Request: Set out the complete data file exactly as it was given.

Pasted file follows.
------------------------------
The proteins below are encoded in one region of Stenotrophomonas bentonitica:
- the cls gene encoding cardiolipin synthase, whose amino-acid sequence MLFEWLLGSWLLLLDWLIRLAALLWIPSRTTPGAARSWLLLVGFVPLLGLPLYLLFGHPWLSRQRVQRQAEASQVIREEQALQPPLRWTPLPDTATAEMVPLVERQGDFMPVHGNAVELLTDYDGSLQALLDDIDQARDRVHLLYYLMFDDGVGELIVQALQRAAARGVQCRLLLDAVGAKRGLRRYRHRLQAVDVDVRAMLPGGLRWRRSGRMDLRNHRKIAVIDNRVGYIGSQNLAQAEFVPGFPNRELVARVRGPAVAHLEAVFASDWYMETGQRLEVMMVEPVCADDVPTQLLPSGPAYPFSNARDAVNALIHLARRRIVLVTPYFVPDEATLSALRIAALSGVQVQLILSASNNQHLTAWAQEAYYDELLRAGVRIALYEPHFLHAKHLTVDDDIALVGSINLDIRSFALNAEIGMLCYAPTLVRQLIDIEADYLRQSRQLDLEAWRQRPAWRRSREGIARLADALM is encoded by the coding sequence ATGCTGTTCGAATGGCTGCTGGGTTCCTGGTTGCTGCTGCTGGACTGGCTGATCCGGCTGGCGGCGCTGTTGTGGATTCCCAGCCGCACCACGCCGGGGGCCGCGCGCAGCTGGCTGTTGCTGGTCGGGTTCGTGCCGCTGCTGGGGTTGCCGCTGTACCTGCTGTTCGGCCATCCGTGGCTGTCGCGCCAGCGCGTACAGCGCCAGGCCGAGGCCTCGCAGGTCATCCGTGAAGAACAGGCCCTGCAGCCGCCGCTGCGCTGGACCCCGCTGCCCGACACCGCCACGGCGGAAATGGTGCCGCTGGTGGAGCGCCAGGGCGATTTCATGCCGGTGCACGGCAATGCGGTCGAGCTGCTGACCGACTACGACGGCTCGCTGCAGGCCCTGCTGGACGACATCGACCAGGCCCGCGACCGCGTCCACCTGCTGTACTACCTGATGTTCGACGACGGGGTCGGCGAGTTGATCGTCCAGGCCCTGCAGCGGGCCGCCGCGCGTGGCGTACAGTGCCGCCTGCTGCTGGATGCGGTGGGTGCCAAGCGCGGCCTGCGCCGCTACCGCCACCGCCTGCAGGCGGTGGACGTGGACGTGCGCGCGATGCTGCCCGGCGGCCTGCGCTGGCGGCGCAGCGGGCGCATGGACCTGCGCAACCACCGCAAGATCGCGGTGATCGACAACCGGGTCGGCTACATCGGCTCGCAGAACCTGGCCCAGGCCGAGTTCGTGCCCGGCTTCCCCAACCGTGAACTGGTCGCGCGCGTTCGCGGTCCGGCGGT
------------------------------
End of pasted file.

The proteins below are encoded in one region of Stenotrophomonas bentonitica:
- the cls gene encoding cardiolipin synthase, whose amino-acid sequence MLFEWLLGSWLLLLDWLIRLAALLWIPSRTTPGAARSWLLLVGFVPLLGLPLYLLFGHPWLSRQRVQRQAEASQVIREEQALQPPLRWTPLPDTATAEMVPLVERQGDFMPVHGNAVELLTDYDGSLQALLDDIDQARDRVHLLYYLMFDDGVGELIVQALQRAAARGVQCRLLLDAVGAKRGLRRYRHRLQAVDVDVRAMLPGGLRWRRSGRMDLRNHRKIAVIDNRVGYIGSQNLAQAEFVPGFPNRELVARVRGPAVAHLEAVFASDWYMETGQRLEVMMVEPVCADDVPTQLLPSGPAYPFSNARDAVNALIHLARRRIVLVTPYFVPDEATLSALRIAALSGVQVQLILSASNNQHLTAWAQEAYYDELLRAGVRIALYEPHFLHAKHLTVDDDIALVGSINLDIRSFALNAEIGMLCYAPTLVRQLIDIEADYLRQSRQLDLEAWRQRPAWRRSREGIARLADALM is encoded by the coding sequence ATGCTGTTCGAATGGCTGCTGGGTTCCTGGTTGCTGCTGCTGGACTGGCTGATCCGGCTGGCGGCGCTGTTGTGGATTCCCAGCCGCACCACGCCGGGGGCCGCGCGCAGCTGGCTGTTGCTGGTCGGGTTCGTGCCGCTGCTGGGGTTGCCGCTGTACCTGCTGTTCGGCCATCCGTGGCTGTCGCGCCAGCGCGTACAGCGCCAGGCCGAGGCCTCGCAGGTCATCCGTGAAGAACAGGCCCTGCAGCCGCCGCTGCGCTGGACCCCGCTGCCCGACACCGCCACGGCGGAAATGGTGCCGCTGGTGGAGCGCCAGGGCGATTTCATGCCGGTGCACGGCAATGCGGTCGAGCTGCTGACCGACTACGACGGCTCGCTGCAGGCCCTGCTGGACGACATCGACCAGGCCCGCGACCGCGTCCACCTGCTGTACTACCTGATGTTCGACGACGGGGTCGGCGAGTTGATCGTCCAGGCCCTGCAGCGGGCCGCCGCGCGTGGCGTACAGTGCCGCCTGCTGCTGGATGCGGTGGGTGCCAAGCGCGGCCTGCGCCGCTACCGCCACCGCCTGCAGGCGGTGGACGTGGACGTGCGCGCGATGCTGCCCGGCGGCCTGCGCTGGCGGCGCAGCGGGCGCATGGACCTGCGCAACCACCGCAAGATCGCGGTGATCGACAACCGGGTCGGCTACATCGGCTCGCAGAACCTGGCCCAGGCCGAGTTCGTGCCCGGCTTCCCCAACCGTGAACTGGTCGCGCGCGTTCGCGGTCCGGCGGT